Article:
Deadvlei is a white clay pan located in the middle of the Namib Desert formed after the Tsauchab river flooded. This event creating temporary shallow pools where the abundance of water allowed camel thorn trees to grow. When the climate changed, drought hit and sand dunes encroached on the pan, blocking the river from the area. The remaining skeleton trees, which are believed to have died 600–700 years ago, are still standing because the desert is too dry to allow the wood to decompose and their bark is black from the scorching sun.
This area is almost always sunny and cloudless but the following photographs depict what the area looks like under cloudy weather and through the haze of a windy sandstorm, both of which create awesome menacing moods.
The Sossusvlei area is surrounded by some of the tallest sand dunes in the world, the highest reaching 300–400 meters (350m on average, named "Big Daddy" or "Crazy Dune"), which rest on a sandstone terrace. The dunes are most beautifully lit in the morning and evening light when dramatic side-lighting accentuates their curves and height.
I absolutely love the sweep of the sand and white minerals in this classic Namib Desert scene. The harsh light accentuates both the tall dune and the tree to the left.
Quiver Tree Forest
The quiver tree is an alien-looking specimen that can live to reach two to three hundred years in age. They grow in patches throughout the Namibian landscape and are sacred to the local bushmen peoples. My visit to this area was timed during the growing winter season when bright yellow flowers begin to appear on their branches. These photographs are captured in and near an area called "Giants Playground" due to the large granite boulders stacked in blocks around the trees.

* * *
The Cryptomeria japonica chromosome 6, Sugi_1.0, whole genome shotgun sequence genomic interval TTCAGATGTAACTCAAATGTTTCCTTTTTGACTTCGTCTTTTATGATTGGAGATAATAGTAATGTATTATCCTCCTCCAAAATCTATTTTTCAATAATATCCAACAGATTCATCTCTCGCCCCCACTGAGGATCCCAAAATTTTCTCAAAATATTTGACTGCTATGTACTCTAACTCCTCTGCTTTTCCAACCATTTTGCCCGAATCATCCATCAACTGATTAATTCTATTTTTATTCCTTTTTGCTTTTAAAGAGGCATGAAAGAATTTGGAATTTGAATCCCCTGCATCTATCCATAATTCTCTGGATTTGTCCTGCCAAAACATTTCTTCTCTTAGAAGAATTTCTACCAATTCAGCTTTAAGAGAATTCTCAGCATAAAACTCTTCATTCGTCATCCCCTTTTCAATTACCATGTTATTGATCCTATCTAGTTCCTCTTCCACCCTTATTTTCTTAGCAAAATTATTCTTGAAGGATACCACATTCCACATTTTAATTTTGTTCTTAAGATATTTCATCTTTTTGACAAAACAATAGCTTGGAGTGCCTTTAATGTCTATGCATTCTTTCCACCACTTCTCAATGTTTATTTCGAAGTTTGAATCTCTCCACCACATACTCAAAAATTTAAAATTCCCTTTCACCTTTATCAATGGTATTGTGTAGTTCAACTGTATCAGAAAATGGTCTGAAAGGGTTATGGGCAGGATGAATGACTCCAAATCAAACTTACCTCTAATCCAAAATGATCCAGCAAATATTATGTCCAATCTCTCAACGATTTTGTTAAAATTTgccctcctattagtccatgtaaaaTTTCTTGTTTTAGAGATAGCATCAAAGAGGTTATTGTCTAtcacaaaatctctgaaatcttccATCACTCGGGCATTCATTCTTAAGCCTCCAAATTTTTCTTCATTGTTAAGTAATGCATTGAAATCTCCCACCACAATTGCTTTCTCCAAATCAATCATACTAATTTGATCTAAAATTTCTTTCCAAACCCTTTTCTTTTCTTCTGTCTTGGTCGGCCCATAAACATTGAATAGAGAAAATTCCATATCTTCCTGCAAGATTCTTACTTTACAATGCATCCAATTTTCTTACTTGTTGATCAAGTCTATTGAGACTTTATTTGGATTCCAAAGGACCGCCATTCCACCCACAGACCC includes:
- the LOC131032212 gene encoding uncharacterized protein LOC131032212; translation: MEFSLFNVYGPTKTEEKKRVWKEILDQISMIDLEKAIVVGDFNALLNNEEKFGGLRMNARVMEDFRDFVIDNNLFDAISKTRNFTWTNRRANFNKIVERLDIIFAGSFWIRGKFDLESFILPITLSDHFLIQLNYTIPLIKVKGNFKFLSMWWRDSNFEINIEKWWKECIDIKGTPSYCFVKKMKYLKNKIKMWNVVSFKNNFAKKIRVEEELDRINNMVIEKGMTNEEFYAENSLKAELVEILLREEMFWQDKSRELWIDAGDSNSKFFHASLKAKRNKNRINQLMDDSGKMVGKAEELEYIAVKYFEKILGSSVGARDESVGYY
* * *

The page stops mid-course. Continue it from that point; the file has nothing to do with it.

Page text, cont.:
Kolmanskop is a ghost town in the Namib Desert built during a diamond mining boom and quickly abandoned as its diamond field was completely depleted. Over the last century, strong winds pushed the abundant Namib sand into the houses and rooms through doors and windows. The desert here is so dry, that the wood does not decompose and the colorful wallpaper remains largely in tact.
The wildlife photographic opportunities in Erindi Private Game Reserve are endless. This 70,719 hectare park of pristine wilderness in central Namibia is rich with some of Africa’s most beautiful creatures and landscapes. Since 1998, careful management of the park has ensured the recovery of the ecological balance between vegetation, herbivores, and predators. This success has increased the numbers and diversity of species, leading to sustainable land utilization and socio-economic benefits for all in the area.
Spitzkoppe is a series of granite peaks in the Namib desert that are estimated to be more than 120 million years old. The highest outcrop rises about 1,784 metres (5,853 ft) above sea level and they stand out dramatically from the flat surrounding plains.
This composition was scouted by my tour leader, Ryan Dyar, and a few of us took turns shooting the rock crack, which points to the dual upright rocks during a warm sunrise.